Scherer's Multi-level Sequential Check Model
An alternate process model of appraisal, Scherer’s multi-level sequential check model is made up of three levels of appraisal process, with sequential constraints at each level of processing that create a specifically ordered processing construct (Scherer 2001). The three levels of processing are: innate (sensory-motor), learned (schema-based), and deliberate (conceptual) (Marsella & Gratch 2009). Further, Scherer constructs a strict, ordered progression by which these appraisal processes are carried out. There are various evaluation checks throughout the processes, which allow for observation of stimuli at different points in the process sequence, thus creating a sort of step-by-step appraisal process (Scherer 2001). Such checks include: a relevance (novelty and relevance to goals) check, followed by an implication check (cause, goal conduciveness, and urgency), then coping potential check (control and power), and finally the check for normative significance (compatibility with one’s standards) (Marsella & Gratch 2009). While the two-process model involves processes occurring at the same time, parallel to one another, Scherer’s multi-level sequential check model is composed of processes that take place in a specific sequence.
Roseman's Theory of Appraisal
Roseman’s theory of appraisal holds that there are certain appraisal components that interact to elicit different emotions (Roseman, 1996). One appraisal component that influences which emotion is expressed is motive consistency. When one evaluates a situation as inconsistent with one’s goals, the situation is considered motivationally inconsistent and often elicits a negative emotion, such as anger or regret (Roseman, 1996). A second component of appraisal that influences the emotional response of an individual is the evaluation of responsibility or accountability (Roseman, 1996). A person can hold oneself or another person or group accountable. An individual might also believe the situation was due to chance. An individual’s evaluation of accountability influences which emotion is experienced. For example, if one feels responsible for a desirable situation, pride may be an emotion that is experienced.
In addition to the two appraisal components, the different intensities of each component also influence which emotion or emotions are elicited. Specifically, the certainty and the strength of the evaluation of accountability influences which emotions are experienced (Roseman, 1996). In addition, the appetitive or aversive nature of motive consistency also influences the emotions that are elicited (Roseman, 1996).
Roseman’s theory of appraisal suggests that motive consistency and accountability are the two most important components of the appraisal process (1996). In addition, the different levels of intensity of each component are important and greatly influence the emotions that are experienced due to a particular situation.
Structural v. Process Oriented Models of Appraisal Theory
Most models currently advanced are more concerned with structure or contents of appraisals than with process oriented appraisal. “These models attempt to specify the evaluations that initiate specific emotional reactions. Examination of these models indicates that although there is significant overlap [between the two types of structural models], there are also differences: in which appraisals are included; how particular appraisals are operationalized; which emotions are encompassed by a model; and which particular combinations of appraisals are proposed to elicit a particular emotional response.” (Scherer et al., 2001). Ultimately, structurally based appraisals rely on the idea that our appraisals cultivate the emotional responses. Process-oriented models of appraisal theory are rooted in the idea that it is important to specify the cognitive principles and operations underlying these appraisal modes. Using this orientation for evaluating appraisals, we find fewer issues with repression, a “mental process by which distressing thoughts, memories, or impulses that may give rise to anxiety are excluded from consciousness and left to operate in the unconscious” (Merriam-Webster, 2007)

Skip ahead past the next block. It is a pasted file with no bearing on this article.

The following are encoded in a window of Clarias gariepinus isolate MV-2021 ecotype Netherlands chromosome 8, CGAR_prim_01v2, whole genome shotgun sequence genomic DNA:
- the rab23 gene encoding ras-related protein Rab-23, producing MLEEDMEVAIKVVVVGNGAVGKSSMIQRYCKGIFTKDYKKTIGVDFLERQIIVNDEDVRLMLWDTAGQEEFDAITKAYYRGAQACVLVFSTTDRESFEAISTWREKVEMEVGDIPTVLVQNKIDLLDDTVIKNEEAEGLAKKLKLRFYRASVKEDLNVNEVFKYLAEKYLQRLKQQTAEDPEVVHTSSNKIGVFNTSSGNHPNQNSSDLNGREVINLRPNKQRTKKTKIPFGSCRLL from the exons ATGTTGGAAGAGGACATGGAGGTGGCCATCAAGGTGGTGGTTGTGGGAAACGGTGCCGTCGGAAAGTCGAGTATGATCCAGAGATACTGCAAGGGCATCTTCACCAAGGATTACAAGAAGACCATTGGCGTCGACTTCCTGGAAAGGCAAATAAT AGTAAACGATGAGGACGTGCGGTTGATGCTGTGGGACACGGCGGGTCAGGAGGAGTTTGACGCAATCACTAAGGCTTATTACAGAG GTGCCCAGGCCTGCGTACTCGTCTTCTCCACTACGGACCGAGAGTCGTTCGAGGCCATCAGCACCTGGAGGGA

Continuous v. Categorical Nature of Appraisal and Emotion
Within the continuous versus categorical nature of appraisal and emotion, there are many standpoints of the flow of this appraisal process. To begin, Roseman’s (1996) model shows that appraisal information “can vary continuously but categorical boundaries determine which emotion will occur”. Motive consistency and inconsistency make up an example of this categorical framework. A positive or negative emotional response in conjunction with the affect has much to do with the appraisal and the amount of motivational consistency. To accurately understand this concept, an example of Roseman’s model could come from a motive-consistent goal as it is caused by the self and someone else to reach one’s objective in which a positive emotion is created from the specific appraisal event. In addition, Scherer’s (1984) model shows that most appraisal falls in a continuous spectrum in which points along the way represent distinct emotional points made possible from the appraisal. Between appraisal space and number of emotions experienced, these two components are both positively correlated. “According to Scherer (1984a), the major categorical labels we used to describe our emotional experiences reflect a somewhat crude attempt to highlight and describe the major or most important ways these emotional experiences vary”. With so much variation and levels within one’s emotions, it can be seen as injustice to the emotional experience and the appraisal process to limit oneself to such categories. To solve the problem between categorical and continuous appraisal order, it may be a good idea to place discrete emotional categories (i.e. happiness, sadness, etc.) while continuous models represent the varieties, styles, and levels of these already defined distinct emotions.